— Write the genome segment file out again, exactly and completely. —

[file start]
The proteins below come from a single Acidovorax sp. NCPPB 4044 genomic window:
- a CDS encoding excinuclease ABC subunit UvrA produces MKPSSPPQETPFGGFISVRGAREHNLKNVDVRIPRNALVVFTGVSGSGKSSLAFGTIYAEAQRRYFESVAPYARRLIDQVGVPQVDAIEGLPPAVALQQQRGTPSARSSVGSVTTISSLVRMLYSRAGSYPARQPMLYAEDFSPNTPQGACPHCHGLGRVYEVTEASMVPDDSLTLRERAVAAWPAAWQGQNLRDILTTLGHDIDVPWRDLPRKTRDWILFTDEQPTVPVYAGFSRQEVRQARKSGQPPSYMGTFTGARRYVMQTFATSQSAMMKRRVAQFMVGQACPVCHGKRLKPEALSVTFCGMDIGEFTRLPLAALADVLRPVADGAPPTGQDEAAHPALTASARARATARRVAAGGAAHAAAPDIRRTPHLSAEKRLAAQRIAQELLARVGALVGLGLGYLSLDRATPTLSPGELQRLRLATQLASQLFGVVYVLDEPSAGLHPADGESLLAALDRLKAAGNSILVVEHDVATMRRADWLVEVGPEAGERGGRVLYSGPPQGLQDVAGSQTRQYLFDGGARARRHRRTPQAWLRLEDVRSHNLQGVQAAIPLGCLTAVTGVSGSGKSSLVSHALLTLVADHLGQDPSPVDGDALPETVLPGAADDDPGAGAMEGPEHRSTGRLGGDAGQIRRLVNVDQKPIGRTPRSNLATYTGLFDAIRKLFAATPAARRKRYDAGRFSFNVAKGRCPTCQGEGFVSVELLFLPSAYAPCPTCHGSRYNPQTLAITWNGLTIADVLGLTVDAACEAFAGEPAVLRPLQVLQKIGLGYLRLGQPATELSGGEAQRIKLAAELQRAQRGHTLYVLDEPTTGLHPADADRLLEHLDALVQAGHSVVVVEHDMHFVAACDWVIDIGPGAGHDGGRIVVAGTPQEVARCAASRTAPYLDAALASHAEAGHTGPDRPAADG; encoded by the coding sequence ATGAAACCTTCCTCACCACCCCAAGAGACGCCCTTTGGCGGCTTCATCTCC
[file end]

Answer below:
The proteins below come from a single Acidovorax sp. NCPPB 4044 genomic window:
- a CDS encoding excinuclease ABC subunit UvrA produces MKPSSPPQETPFGGFISVRGAREHNLKNVDVRIPRNALVVFTGVSGSGKSSLAFGTIYAEAQRRYFESVAPYARRLIDQVGVPQVDAIEGLPPAVALQQQRGTPSARSSVGSVTTISSLVRMLYSRAGSYPARQPMLYAEDFSPNTPQGACPHCHGLGRVYEVTEASMVPDDSLTLRERAVAAWPAAWQGQNLRDILTTLGHDIDVPWRDLPRKTRDWILFTDEQPTVPVYAGFSRQEVRQARKSGQPPSYMGTFTGARRYVMQTFATSQSAMMKRRVAQFMVGQACPVCHGKRLKPEALSVTFCGMDIGEFTRLPLAALADVLRPVADGAPPTGQDEAAHPALTASARARATARRVAAGGAAHAAAPDIRRTPHLSAEKRLAAQRIAQELLARVGALVGLGLGYLSLDRATPTLSPGELQRLRLATQLASQLFGVVYVLDEPSAGLHPADGESLLAALDRLKAAGNSILVVEHDVATMRRADWLVEVGPEAGERGGRVLYSGPPQGLQDVAGSQTRQYLFDGGARARRHRRTPQAWLRLEDVRSHNLQGVQAAIPLGCLTAVTGVSGSGKSSLVSHALLTLVADHLGQDPSPVDGDALPETVLPGAADDDPGAGAMEGPEHRSTGRLGGDAGQIRRLVNVDQKPIGRTPRSNLATYTGLFDAIRKLFAATPAARRKRYDAGRFSFNVAKGRCPTCQGEGFVSVELLFLPSAYAPCPTCHGSRYNPQTLAITWNGLTIADVLGLTVDAACEAFAGEPAVLRPLQVLQKIGLGYLRLGQPATELSGGEAQRIKLAAELQRAQRGHTLYVLDEPTTGLHPADADRLLEHLDALVQAGHSVVVVEHDMHFVAACDWVIDIGPGAGHDGGRIVVAGTPQEVARCAASRTAPYLDAALASHAEAGHTGPDRPAADG; encoded by the coding sequence ATGAAACCTTCCTCACCACCCCAAGAGACGCCCTTTGGCGGCTTCATCTCC